With a push by some communities and legislators to add three new veterans homes in Minnesota, state officials are making the case that existing facilities in desperate need of repair get funding first.

Minnesota operates five veterans homes across the state and their physical plants are aging. Some buildings date as far back as 1887. Of the more than 2,300 repair projects identified by the Minnesota Department of Veterans Affairs, 22 percent are rated as critical/unacceptable or poor.

"You've seen the good, the bad and ugly, all in the same building," said Department of Veterans Affairs Commissioner Larry Shellito. "Do they have showers in which to shower? Yes. If the pipe breaks? No."

Although he admits repairs often lack the "pizazz" of a new building, Matt Massman, commissioner of the Department of Administration, said the state has identified $2.8 billion in what it calls "asset preservation" needs over the next 10 years across state-owned properties.

"Delay costs money, it raises safety issues, it raises code compliance and health care issues, it raises functionality concerns for how we're supposed to be caring for our veterans and providing the work of government," Massman said.

The Department of Veterans Affairs is asking for $13.1 million in bonding for projects at its homes in Minneapolis, Silver Bay, Fergus Falls, Hastings and Luverne.

The boiler at Silver Bay, for instance, has been rated as poor and is nearing the end of its useful life with no backup. The department is asking for $3.4 million to replace it.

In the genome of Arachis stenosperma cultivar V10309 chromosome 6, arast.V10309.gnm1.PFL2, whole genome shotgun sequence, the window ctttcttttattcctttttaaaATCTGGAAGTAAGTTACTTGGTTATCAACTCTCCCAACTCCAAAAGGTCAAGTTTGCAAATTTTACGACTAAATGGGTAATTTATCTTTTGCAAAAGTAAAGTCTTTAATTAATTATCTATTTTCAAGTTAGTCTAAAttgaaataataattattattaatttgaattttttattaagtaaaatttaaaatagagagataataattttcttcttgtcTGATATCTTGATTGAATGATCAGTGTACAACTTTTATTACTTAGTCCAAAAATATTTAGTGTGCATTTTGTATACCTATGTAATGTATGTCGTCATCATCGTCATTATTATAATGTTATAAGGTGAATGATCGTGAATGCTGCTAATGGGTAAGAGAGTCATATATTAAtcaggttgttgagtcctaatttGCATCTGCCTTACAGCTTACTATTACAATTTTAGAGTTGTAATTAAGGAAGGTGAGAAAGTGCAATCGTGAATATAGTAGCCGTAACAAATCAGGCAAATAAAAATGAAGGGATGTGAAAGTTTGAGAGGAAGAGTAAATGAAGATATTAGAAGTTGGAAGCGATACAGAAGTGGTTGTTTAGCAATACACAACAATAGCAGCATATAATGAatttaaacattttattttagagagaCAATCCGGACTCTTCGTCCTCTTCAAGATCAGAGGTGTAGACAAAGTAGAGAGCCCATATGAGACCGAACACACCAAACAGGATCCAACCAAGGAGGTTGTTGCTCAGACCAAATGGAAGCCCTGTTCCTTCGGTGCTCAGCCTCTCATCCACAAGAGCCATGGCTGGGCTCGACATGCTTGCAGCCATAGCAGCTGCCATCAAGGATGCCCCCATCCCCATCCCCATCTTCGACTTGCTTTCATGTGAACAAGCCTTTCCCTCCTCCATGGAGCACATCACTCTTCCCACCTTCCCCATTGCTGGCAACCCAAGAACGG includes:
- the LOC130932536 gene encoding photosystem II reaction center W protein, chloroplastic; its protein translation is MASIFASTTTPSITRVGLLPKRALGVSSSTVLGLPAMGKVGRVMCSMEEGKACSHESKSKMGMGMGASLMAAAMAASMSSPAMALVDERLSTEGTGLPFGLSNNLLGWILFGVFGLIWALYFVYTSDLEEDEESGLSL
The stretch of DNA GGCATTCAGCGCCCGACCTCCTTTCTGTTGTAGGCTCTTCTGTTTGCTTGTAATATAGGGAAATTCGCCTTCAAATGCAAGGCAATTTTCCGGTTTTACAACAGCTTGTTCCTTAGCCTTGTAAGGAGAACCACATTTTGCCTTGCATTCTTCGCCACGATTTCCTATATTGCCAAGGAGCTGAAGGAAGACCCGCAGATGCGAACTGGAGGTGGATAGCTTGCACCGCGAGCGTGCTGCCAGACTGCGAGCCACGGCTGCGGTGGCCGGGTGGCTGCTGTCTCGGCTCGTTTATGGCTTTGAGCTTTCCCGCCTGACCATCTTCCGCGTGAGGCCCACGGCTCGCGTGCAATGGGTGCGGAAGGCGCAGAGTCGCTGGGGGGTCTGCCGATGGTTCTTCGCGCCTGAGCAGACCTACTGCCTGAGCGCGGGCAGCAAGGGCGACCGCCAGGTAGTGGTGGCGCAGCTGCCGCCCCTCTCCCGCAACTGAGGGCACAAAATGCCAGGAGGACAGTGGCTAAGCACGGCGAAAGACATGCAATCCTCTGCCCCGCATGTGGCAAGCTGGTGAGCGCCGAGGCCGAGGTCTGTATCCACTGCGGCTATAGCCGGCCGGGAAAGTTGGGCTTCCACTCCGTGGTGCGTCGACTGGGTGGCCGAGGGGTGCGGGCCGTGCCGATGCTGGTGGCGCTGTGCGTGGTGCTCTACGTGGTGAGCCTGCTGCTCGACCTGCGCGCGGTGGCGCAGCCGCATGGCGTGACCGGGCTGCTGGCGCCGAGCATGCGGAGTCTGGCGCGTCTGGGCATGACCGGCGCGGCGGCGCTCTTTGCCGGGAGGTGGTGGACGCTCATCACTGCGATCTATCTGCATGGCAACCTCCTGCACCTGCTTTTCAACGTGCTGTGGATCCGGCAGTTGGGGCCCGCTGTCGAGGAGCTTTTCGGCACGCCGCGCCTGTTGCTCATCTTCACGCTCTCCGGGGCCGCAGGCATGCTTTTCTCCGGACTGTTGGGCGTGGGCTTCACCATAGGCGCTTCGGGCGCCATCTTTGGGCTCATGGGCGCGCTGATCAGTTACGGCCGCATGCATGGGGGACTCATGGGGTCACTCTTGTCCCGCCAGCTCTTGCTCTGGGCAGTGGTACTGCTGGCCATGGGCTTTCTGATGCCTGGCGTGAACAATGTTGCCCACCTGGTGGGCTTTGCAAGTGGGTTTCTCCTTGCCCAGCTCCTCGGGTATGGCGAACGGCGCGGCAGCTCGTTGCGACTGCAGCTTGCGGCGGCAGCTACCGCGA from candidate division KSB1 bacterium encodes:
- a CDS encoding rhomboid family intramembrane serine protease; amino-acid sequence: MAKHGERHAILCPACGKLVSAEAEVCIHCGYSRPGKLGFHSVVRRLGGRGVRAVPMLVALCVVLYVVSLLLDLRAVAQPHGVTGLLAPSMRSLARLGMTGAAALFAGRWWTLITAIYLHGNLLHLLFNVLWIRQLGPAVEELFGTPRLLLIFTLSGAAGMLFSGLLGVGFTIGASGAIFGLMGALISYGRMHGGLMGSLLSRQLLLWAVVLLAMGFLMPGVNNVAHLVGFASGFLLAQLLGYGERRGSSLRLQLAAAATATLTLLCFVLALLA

"The heating system is at risk of defaulting — I said that politely," Shellito said. "If that is not replaced, how would you like to be in Silver Bay in December or January with no heat? That's at the top of the list."

The foundation of the home in Fergus Falls has settled, resulting in fractures and cracking that is causing water damage that will require $2.5 million in repairs. The roof of the building at Little Falls has been rated unacceptable. The water heater in Luverne has been rated the same.

The HVAC system in one building in Minneapolis has also been rated as unacceptable, causing ventilation problems and moisture buildup. Tunnel walls and ceilings in the campus' central plant also are in dire need of repair, and are part of a $4.1 million request for upgrades in Minneapolis, according to the department.

To make their case for widespread repairs and upgrades, state officials recently took the unusual step of showing off what was wrong with the veterans home in Hastings, where some of the buildings were constructed in 1911.

The tour included a look at crumbling tunnel walls and broken water pipes. The water pipes were so antiquated that maintenance crews have had to shut down the entire water system in the event of a leak, which happens several times a year.

A leak several years ago flooded the main building with 3 inches of water.

The plea for help comes as a proposal to build three new veterans homes is circulating at the Capitol. Legislators and community leaders from Preston, Montevideo and Bemidji have pushed for new facilities for more than a decade.

Shellito didn't dismiss the proposals for the new facilities, but pushed for recognizing priorities at the existing homes.

"We could fill all veterans homes very, very easily," Shellito said. "But most important, I need help in making sure we take care of what we have now to a standard that meets the needs of our people in a safe and secure environment."